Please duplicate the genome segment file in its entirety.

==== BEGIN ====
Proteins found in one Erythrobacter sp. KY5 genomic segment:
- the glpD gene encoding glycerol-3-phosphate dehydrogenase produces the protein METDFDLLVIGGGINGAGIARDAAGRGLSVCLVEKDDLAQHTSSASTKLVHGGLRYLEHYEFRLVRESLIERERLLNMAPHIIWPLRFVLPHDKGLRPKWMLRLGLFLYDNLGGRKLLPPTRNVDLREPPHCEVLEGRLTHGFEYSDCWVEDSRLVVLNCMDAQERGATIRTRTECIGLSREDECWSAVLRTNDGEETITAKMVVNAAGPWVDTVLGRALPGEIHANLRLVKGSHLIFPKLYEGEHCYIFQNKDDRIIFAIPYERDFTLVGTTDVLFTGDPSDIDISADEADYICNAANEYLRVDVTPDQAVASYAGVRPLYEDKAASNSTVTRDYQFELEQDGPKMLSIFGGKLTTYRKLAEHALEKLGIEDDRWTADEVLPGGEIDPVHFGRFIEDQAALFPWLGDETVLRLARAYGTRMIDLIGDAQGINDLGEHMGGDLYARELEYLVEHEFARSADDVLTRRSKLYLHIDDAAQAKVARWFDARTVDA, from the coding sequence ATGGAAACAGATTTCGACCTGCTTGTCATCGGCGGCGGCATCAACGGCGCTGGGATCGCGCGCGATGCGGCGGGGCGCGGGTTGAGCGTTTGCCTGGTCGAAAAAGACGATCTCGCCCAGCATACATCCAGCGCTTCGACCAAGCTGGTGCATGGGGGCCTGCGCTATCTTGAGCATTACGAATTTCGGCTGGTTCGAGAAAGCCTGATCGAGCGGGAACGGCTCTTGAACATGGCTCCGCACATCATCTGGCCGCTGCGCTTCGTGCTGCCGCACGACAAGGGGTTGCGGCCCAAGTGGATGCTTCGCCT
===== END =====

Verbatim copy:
Proteins found in one Erythrobacter sp. KY5 genomic segment:
- the glpD gene encoding glycerol-3-phosphate dehydrogenase produces the protein METDFDLLVIGGGINGAGIARDAAGRGLSVCLVEKDDLAQHTSSASTKLVHGGLRYLEHYEFRLVRESLIERERLLNMAPHIIWPLRFVLPHDKGLRPKWMLRLGLFLYDNLGGRKLLPPTRNVDLREPPHCEVLEGRLTHGFEYSDCWVEDSRLVVLNCMDAQERGATIRTRTECIGLSREDECWSAVLRTNDGEETITAKMVVNAAGPWVDTVLGRALPGEIHANLRLVKGSHLIFPKLYEGEHCYIFQNKDDRIIFAIPYERDFTLVGTTDVLFTGDPSDIDISADEADYICNAANEYLRVDVTPDQAVASYAGVRPLYEDKAASNSTVTRDYQFELEQDGPKMLSIFGGKLTTYRKLAEHALEKLGIEDDRWTADEVLPGGEIDPVHFGRFIEDQAALFPWLGDETVLRLARAYGTRMIDLIGDAQGINDLGEHMGGDLYARELEYLVEHEFARSADDVLTRRSKLYLHIDDAAQAKVARWFDARTVDA, from the coding sequence ATGGAAACAGATTTCGACCTGCTTGTCATCGGCGGCGGCATCAACGGCGCTGGGATCGCGCGCGATGCGGCGGGGCGCGGGTTGAGCGTTTGCCTGGTCGAAAAAGACGATCTCGCCCAGCATACATCCAGCGCTTCGACCAAGCTGGTGCATGGGGGCCTGCGCTATCTTGAGCATTACGAATTTCGGCTGGTTCGAGAAAGCCTGATCGAGCGGGAACGGCTCTTGAACATGGCTCCGCACATCATCTGGCCGCTGCGCTTCGTGCTGCCGCACGACAAGGGGTTGCGGCCCAAGTGGATGCTTCGCCT